40. The electrical testing system of claim 39 wherein the indicator is selected from the group consisting of a visual indicator, a sonic indicator, and a vibrational indicator.
41. A method for electrical testing comprising:
providing a battery;
generating a periodic signal in time from a circuit;
providing an electrically conductive tip adapted to electrically contact but not puncture a first portion of a skin when the skin is tested;
coupling the periodic signal to the electrically conductive tip;
applying an electrode to a second portion of the skin, the electrode being a return signal path for the periodic signal;
measuring a first sympathovagal balance of the patient based on the periodic signal passed through the electrically conductive tip and the electrode, wherein the first sympathovagal balance of the patient is associated with an arrow on a balance trajectory; the balance trajectory projecting on an abscissa running from smaller numbers to larger numbers such that movement of the balance trajectory toward the smaller numbers along the abscissa corresponds to a vagal response, while movement of the balance trajectory toward the larger numbers along the abscissa corresponds to a sympathetic response; and
determine a response outcome based on the arrow on the balance trajectory of the patient, wherein the response outcome indicates that the first portion of the skin is suitable for electrotherapy when the arrow of the first sympathovagal balance moves towards the smaller-numbers along the abscissa when the periodic signal is passed through the patient, and wherein the response outcome indicates that the first portion of the skin is unsuitable for the electrotherapy when the arrow of the first sympathovagal balance does not move toward the smaller numbers along the abscissa when the periodic signal is passed through the patient.
42. The method of claim 41, wherein the electrode being the return signal path for the periodic signal thereby enables a gloved tester to facilitate applying the periodic signal to the first portion of the skin when the first portion of the skin is tested.
43. The method of claim 41, further comprising:
providing a housing having an insulating surface and at least a first orifice in the insulating surface;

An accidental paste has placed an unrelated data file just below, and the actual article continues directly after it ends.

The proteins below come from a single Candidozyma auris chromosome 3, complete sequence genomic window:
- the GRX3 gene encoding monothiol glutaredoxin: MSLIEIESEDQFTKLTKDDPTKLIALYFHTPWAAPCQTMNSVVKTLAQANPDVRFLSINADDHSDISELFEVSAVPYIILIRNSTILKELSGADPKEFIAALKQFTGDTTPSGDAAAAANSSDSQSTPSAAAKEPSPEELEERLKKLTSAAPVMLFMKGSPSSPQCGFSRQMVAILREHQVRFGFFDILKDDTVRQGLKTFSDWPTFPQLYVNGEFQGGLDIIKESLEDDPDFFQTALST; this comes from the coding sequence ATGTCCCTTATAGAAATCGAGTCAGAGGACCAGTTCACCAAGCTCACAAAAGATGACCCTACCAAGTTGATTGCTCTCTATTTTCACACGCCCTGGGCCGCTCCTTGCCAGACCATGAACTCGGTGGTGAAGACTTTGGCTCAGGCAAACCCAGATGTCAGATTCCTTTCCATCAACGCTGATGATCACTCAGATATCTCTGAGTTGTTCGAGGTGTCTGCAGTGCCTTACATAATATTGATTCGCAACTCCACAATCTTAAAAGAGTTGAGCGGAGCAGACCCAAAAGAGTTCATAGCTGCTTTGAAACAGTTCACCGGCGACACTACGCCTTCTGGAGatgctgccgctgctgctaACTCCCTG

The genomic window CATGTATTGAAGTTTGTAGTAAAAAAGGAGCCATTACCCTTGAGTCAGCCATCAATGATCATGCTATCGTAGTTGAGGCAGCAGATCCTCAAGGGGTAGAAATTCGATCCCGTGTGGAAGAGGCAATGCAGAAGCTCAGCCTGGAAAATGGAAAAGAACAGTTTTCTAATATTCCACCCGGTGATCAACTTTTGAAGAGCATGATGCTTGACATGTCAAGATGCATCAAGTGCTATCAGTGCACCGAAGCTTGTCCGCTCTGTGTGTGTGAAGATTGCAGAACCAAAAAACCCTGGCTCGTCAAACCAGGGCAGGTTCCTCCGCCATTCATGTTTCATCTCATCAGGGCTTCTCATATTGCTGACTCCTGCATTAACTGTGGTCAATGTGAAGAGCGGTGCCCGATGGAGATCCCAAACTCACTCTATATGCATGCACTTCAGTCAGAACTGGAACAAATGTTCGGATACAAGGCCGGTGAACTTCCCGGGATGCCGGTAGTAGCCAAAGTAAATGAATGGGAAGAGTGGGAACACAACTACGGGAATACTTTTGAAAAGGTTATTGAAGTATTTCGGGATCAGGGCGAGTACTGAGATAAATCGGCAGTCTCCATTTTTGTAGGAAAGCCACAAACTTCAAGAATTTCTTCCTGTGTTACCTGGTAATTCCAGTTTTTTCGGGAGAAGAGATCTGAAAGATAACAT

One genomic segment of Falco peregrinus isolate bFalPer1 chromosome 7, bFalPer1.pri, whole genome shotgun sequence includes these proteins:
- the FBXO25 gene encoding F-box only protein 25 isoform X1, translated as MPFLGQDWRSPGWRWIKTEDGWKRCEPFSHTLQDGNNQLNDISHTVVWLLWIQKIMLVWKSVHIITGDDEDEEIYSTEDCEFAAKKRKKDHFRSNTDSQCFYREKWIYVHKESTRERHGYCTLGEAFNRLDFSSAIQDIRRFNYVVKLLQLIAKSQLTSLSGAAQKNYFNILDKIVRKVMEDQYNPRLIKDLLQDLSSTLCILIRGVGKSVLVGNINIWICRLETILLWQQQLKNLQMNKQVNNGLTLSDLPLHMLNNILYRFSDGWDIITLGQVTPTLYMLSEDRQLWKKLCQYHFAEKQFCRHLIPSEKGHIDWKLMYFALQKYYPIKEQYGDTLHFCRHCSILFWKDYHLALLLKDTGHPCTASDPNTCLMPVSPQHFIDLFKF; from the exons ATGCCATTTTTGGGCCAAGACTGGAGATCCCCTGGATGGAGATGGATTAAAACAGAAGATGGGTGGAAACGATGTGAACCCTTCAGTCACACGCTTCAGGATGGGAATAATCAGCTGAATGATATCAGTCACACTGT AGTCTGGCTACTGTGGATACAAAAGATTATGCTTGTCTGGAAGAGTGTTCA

protruding the electrically conductive tip outside the housing through the first orifice;
enclosing the battery and the circuit with the housing; and
shaping the housing to be handheld when the skin is tested.
44. The method of claim 43, further comprising hermetically sealing the housing.
45. The method of claim 41, further comprising:
providing a wireless radio transceiver;
setting a characteristic of the periodic signal via the circuit; and
receiving the characteristic by an input of the wireless transceiver.
46. The method of claim 45, wherein the wireless radio transceiver operates on a transmission standard.
47. The method of claim 45, wherein the characteristic is selected from the group consisting of a frequency, an amplitude, a pulse shape, and a duty cycle.
48. The method of claim 41, further comprising:
generating an electrical resistance-measuring signal by the circuit; and
coupling the electrical resistance-measuring signal to the electrically conductive tip responsive to a switch position that selectively couples the periodic signal or the electrical resistance-measuring signal to the electrically conductive tip.
49. The method of claim 48, wherein the electrode is further configured to provide a return signal path for the electrical resistance-measuring signal.
50. The method of claim 48, further comprising:
providing an indicator responsive to a value of electrical resistance measured by the circuit when the skin is tested.
51. The method of claim 50 wherein the indicator is selected from the group consisting of a visual indicator, a sonic indicator, and a vibrational indicator.